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Cutting Screw Threads; Setting Up A Gear Train - OTMT SC4 User Manual And Installation Manual

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Cutting Screw Threads

Screw threads often are most conveniently and
quickly cut on the lathe using taps for internal
threads and dies for external threads. For best
control and safety, these operations should be
done by engaging a shop-made handle into the
left end of the spindle bore and turning the
spindle manually using the handle. Detailed
procedures for using taps and dies are beyond
the scope of this manual.
Alternatively, both metric and inch threads may
be cut using the threading feature of the lathe.
This operation is known as single-point thread
cutting because the tool used has a single
point in the shape of one turn of the thread,
rather than multiple cutting surfaces as in a tap
or die. Threading is an advanced operation, so
it is best to master the operations previously
described in this manual before attempting
thread cutting.
The shape, or form, of a thread cut by single-
point threading is determined by the profile of
the cutting tool. Both metric and inch threads
use a very similar thread form, so the same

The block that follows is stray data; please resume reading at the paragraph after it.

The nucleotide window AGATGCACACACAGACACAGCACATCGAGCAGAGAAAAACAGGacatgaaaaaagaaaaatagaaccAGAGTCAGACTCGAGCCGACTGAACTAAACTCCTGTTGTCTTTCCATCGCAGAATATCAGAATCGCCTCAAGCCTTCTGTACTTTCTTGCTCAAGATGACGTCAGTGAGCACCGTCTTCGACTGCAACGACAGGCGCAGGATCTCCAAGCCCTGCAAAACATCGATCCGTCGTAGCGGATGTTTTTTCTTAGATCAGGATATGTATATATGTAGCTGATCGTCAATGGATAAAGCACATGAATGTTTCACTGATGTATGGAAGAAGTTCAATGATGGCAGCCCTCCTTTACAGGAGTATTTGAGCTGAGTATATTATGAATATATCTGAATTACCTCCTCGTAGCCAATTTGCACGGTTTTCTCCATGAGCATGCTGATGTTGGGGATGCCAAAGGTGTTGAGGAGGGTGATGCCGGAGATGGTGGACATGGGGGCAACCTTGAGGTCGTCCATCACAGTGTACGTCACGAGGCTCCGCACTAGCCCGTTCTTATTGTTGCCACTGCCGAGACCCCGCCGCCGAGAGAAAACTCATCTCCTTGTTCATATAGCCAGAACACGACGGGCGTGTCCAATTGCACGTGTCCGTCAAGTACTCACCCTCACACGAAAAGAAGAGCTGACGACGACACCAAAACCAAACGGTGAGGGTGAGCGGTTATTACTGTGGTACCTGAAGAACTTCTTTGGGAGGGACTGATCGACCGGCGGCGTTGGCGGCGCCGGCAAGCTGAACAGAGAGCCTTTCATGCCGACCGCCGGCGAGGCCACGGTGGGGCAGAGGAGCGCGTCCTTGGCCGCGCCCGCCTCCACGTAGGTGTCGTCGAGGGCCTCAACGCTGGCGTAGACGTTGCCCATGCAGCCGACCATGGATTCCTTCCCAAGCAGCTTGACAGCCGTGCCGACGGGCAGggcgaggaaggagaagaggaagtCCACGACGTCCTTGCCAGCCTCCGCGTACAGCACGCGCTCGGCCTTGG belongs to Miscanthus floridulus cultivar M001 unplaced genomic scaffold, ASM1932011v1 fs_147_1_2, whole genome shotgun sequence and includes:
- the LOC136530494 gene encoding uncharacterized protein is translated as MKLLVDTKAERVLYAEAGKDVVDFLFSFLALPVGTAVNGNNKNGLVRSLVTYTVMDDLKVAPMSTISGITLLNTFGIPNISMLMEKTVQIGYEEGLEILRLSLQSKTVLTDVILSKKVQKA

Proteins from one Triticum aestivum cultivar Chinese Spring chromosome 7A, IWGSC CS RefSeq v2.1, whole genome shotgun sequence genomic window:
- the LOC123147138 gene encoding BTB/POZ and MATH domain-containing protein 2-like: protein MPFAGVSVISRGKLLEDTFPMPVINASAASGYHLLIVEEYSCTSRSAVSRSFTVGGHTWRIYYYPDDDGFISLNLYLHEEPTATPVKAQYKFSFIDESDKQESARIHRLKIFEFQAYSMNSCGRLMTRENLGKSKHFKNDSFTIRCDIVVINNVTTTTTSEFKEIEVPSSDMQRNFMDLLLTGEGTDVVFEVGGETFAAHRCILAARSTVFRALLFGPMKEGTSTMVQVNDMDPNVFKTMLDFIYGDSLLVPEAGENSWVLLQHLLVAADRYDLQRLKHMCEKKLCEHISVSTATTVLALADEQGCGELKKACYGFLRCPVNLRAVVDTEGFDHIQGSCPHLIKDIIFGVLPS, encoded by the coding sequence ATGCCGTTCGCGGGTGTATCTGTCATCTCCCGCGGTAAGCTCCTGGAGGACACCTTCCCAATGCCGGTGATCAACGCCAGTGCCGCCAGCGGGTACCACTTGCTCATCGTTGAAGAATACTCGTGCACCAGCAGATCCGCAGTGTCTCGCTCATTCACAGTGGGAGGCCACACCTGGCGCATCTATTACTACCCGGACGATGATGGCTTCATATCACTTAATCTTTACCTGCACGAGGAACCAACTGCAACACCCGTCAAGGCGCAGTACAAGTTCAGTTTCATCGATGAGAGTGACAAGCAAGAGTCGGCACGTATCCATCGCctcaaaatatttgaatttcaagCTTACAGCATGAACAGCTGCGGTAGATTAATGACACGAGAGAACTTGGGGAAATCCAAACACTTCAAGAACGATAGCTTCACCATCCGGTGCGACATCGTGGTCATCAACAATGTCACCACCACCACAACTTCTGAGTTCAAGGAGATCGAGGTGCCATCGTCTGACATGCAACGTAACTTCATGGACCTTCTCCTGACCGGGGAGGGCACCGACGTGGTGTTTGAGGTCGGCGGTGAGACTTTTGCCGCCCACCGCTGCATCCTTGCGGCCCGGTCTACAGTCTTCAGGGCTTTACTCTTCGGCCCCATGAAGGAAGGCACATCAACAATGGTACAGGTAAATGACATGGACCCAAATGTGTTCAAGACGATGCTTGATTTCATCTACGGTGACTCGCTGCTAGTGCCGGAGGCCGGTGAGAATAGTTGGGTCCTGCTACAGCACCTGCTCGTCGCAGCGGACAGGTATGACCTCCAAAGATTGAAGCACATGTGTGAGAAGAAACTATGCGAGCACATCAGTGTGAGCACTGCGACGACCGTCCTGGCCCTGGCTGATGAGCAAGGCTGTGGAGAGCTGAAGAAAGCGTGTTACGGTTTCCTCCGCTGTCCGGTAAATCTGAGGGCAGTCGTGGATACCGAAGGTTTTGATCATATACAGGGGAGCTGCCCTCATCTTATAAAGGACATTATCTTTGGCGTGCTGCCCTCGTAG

type of tool may be used for cutting both types
of threads. The type of thread, metric or inch,
is determined by the pitch (the spacing
between adjacent threads). Each system of
units has standard pitches.
In general, larger diameter screws have fewer
threads per inch (a larger pitch) than smaller
diameter is manufactured in several pitches for
fine and coarse threading applications. For
example, a ¼" diameter bolt may have either
20 threads per inch (TPI) for coarse threads or
28 TPI for fine threads. These are designated
as National Coarse (NC) and National Fine
(NF) respectively.
A TPI designation that is NC for one screw size,
for example 6-32, may be NF for a larger
screw size, such as 8-32.
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A thorough discussion of screw threads and
threading is beyond the scope of this manual.
Consult the Internet or technical reference
manuals for detailed information on these

Setting Up a Gear Train

To cut a screw thread with a given number of
threads per inch or per mm, a sequence of
gears, called a gear train, is set up on the left
end of the lathe. The train of gears is driven by
a gear permanently attached to the spindle and
drives the leadscrew in a fixed number of
rotations for each rotation of the spindle.
For example, to cut 20 TPI, the lead screw
must advance exactly one inch during 20
revolutions of the spindle. The specific gears
required for each TPI setting are designated on
charts attached to the lathe.